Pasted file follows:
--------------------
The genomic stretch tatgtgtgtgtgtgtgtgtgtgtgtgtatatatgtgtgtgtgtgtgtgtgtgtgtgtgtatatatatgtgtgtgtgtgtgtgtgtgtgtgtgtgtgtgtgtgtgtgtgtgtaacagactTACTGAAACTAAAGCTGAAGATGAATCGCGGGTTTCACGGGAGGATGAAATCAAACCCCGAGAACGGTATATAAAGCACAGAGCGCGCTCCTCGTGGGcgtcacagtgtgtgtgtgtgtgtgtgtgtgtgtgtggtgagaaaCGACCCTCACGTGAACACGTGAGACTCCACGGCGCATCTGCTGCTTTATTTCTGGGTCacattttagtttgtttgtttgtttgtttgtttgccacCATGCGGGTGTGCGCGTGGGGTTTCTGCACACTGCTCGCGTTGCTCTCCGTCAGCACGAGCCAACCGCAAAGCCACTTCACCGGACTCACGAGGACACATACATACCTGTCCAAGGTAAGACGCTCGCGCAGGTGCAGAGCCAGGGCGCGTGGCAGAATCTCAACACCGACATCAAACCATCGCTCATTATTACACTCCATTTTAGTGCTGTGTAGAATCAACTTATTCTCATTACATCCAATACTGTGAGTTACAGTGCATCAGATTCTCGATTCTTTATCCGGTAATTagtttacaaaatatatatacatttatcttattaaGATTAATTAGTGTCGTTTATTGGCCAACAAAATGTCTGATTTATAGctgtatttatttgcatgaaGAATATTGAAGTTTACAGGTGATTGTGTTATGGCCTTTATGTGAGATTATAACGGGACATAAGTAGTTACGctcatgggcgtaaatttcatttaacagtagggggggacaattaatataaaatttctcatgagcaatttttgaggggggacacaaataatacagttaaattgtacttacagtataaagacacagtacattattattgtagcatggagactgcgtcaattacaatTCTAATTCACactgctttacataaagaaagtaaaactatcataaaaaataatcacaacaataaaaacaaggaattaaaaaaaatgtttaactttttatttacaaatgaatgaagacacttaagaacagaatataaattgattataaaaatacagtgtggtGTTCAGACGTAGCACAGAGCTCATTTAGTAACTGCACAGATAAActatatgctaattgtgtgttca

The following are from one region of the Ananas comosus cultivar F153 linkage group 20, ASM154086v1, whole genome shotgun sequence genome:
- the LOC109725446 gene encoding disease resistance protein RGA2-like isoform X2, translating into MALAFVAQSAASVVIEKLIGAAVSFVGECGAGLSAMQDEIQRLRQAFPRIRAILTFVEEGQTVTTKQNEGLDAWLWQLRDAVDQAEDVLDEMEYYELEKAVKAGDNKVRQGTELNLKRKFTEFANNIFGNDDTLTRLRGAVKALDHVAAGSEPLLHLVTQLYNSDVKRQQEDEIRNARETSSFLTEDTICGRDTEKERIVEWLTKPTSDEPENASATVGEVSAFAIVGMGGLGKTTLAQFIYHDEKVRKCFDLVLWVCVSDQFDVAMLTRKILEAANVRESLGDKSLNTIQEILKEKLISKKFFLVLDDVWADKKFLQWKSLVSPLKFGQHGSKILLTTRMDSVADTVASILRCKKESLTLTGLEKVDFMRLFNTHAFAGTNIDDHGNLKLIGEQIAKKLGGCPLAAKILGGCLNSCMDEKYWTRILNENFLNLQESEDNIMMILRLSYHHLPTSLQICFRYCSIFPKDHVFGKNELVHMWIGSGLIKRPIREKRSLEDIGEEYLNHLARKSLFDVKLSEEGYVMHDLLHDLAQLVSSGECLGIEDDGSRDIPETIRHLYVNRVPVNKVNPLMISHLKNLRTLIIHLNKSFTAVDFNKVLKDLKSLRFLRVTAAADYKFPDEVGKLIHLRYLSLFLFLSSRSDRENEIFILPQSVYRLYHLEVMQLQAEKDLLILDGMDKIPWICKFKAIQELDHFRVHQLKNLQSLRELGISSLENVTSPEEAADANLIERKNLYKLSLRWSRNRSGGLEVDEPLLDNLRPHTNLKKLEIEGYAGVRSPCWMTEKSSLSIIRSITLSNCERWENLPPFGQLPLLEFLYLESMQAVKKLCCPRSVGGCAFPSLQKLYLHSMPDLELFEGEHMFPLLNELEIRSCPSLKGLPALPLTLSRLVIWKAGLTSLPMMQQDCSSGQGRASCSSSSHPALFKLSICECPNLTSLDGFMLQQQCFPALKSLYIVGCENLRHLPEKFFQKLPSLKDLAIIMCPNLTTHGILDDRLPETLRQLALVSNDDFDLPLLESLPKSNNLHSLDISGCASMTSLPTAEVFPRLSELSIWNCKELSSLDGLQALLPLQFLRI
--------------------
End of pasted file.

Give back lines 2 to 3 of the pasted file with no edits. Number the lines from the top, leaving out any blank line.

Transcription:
The following are from one region of the Ananas comosus cultivar F153 linkage group 20, ASM154086v1, whole genome shotgun sequence genome:
- the LOC109725446 gene encoding disease resistance protein RGA2-like isoform X2, translating into MALAFVAQSAASVVIEKLIGAAVSFVGECGAGLSAMQDEIQRLRQAFPRIRAILTFVEEGQTVTTKQNEGLDAWLWQLRDAVDQAEDVLDEMEYYELEKAVKAGDNKVRQGTELNLKRKFTEFANNIFGNDDTLTRLRGAVKALDHVAAGSEPLLHLVTQLYNSDVKRQQEDEIRNARETSSFLTEDTICGRDTEKERIVEWLTKPTSDEPENASATVGEVSAFAIVGMGGLGKTTLAQFIYHDEKVRKCFDLVLWVCVSDQFDVAMLTRKILEAANVRESLGDKSLNTIQEILKEKLISKKFFLVLDDVWADKKFLQWKSLVSPLKFGQHGSKILLTTRMDSVADTVASILRCKKESLTLTGLEKVDFMRLFNTHAFAGTNIDDHGNLKLIGEQIAKKLGGCPLAAKILGGCLNSCMDEKYWTRILNENFLNLQESEDNIMMILRLSYHHLPTSLQICFRYCSIFPKDHVFGKNELVHMWIGSGLIKRPIREKRSLEDIGEEYLNHLARKSLFDVKLSEEGYVMHDLLHDLAQLVSSGECLGIEDDGSRDIPETIRHLYVNRVPVNKVNPLMISHLKNLRTLIIHLNKSFTAVDFNKVLKDLKSLRFLRVTAAADYKFPDEVGKLIHLRYLSLFLFLSSRSDRENEIFILPQSVYRLYHLEVMQLQAEKDLLILDGMDKIPWICKFKAIQELDHFRVHQLKNLQSLRELGISSLENVTSPEEAADANLIERKNLYKLSLRWSRNRSGGLEVDEPLLDNLRPHTNLKKLEIEGYAGVRSPCWMTEKSSLSIIRSITLSNCERWENLPPFGQLPLLEFLYLESMQAVKKLCCPRSVGGCAFPSLQKLYLHSMPDLELFEGEHMFPLLNELEIRSCPSLKGLPALPLTLSRLVIWKAGLTSLPMMQQDCSSGQGRASCSSSSHPALFKLSICECPNLTSLDGFMLQQQCFPALKSLYIVGCENLRHLPEKFFQKLPSLKDLAIIMCPNLTTHGILDDRLPETLRQLALVSNDDFDLPLLESLPKSNNLHSLDISGCASMTSLPTAEVFPRLSELSIWNCKELSSLDGLQALLPLQFLRI